Teamwork

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In EG1003, all your lab work and the semester-long design project will be performed in teams. There is a reason for this. The corporations and government agencies that will eventually employ you have encouraged engineering educators to stress the importance of teamwork.

These organizations have emphasized teamwork because it is a more effective way of dealing with the increasing complexity of the projects their employees undertake, and because they have found that it allows them to bring products to market faster. Some teams share the same location and some do not, exchanging information virtually. All of them practice concurrent engineering, which allows the team to advance the project together instead of having one team member finish their work and hand the project off to the next team member. Working as a team creates efficiencies and, most importantly, provides for the timely delivery of products to the marketplace.[1]

Project management swept through the defense industry in the 1950s and 1960s as a way of handling Department of Defense contracts. The practice is widespread today. Its organizing principle is the wisdom of centering personnel around product development, for example, as opposed to ordering them according to their job function.[1]For you to be successful in this kind of environment, you must learn to be a team player.

In EG1003, this means learning to manage the tasks required to complete your semester-long design project with your partner. If one team member ends up doing all the work, you will not be able to compete with teams that divide the load and optimize their talents. In the lab, it means analyzing the problem and working through the procedures in this manual together, each team member offering encouragement and advice to the others.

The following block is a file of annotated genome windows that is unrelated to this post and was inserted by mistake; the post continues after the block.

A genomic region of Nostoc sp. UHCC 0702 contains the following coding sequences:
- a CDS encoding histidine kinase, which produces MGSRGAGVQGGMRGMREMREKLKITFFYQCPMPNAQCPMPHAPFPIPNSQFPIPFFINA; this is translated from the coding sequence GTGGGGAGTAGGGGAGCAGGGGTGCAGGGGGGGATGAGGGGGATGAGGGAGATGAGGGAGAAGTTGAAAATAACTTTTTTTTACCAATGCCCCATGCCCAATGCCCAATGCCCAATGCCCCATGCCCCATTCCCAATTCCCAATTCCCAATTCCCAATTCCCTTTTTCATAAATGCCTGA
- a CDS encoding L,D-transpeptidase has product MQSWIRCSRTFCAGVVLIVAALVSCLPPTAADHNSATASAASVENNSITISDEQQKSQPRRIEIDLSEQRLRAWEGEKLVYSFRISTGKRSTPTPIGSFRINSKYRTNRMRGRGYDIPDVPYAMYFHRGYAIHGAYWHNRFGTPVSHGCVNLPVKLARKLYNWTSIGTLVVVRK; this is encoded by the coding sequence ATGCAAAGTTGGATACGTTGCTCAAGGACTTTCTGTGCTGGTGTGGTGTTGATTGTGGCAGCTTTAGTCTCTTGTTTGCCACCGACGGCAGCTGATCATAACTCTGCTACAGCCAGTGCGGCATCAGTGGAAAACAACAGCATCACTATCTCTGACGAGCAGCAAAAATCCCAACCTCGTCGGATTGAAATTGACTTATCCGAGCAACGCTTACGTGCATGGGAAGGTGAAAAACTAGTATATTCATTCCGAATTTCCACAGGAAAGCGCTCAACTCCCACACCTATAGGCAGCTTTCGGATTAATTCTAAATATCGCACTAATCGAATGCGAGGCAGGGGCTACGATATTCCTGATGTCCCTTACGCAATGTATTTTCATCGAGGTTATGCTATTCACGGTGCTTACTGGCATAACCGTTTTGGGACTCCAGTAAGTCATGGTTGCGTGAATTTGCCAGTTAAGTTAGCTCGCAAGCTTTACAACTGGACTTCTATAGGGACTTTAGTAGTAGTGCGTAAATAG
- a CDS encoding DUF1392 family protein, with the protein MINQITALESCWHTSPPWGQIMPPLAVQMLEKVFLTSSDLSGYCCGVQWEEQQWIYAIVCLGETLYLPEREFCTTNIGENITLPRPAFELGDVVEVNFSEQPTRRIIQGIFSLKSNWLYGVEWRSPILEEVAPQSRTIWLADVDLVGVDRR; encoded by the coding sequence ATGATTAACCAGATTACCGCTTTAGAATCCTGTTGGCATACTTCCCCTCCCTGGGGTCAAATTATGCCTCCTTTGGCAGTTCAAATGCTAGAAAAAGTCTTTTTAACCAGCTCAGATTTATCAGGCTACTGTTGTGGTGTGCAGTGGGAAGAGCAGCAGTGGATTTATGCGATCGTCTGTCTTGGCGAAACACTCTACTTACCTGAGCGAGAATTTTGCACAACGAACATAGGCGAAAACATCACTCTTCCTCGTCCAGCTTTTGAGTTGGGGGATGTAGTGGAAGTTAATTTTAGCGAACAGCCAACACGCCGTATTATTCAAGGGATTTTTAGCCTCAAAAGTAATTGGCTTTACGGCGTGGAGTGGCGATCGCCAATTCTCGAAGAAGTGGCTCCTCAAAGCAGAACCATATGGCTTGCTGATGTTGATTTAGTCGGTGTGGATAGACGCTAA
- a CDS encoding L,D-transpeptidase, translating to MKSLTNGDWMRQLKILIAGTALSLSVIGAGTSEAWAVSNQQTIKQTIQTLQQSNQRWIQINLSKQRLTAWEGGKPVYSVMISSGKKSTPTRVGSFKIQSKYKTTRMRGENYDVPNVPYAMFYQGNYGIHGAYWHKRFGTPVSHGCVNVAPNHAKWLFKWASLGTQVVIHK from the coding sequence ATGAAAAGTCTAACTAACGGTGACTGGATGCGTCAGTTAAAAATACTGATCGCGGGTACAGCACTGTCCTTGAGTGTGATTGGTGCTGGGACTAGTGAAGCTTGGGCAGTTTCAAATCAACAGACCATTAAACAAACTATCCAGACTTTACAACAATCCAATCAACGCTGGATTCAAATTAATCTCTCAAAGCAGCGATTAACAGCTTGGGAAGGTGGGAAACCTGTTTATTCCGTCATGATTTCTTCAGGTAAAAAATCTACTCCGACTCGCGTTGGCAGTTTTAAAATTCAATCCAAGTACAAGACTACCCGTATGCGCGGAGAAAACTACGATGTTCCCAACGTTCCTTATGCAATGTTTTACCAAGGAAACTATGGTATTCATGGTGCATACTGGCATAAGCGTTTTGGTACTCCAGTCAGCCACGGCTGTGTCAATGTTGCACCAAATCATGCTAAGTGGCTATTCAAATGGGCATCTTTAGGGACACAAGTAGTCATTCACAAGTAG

Two (or three) heads are better than one. In recitation, it means dividing up the presentation so that each person is allowed to deliver some of the report. If one member of the team does all the talking and the other just stands by, it is obvious to all that you have failed as a team. In your written work, it means splitting up the chores among the members of the team. Perhaps one will be assigned the duty of authoring the slides, while the other prepares the graphics. In this way, you will take advantage of the energy that develops among members of a winning team.

References

  1. ^ a b Oakes, W.C., L.L. Leone, and C.G. Gunn, Engineering Your Future. Okemos, MI: Great Lakes Press, 2002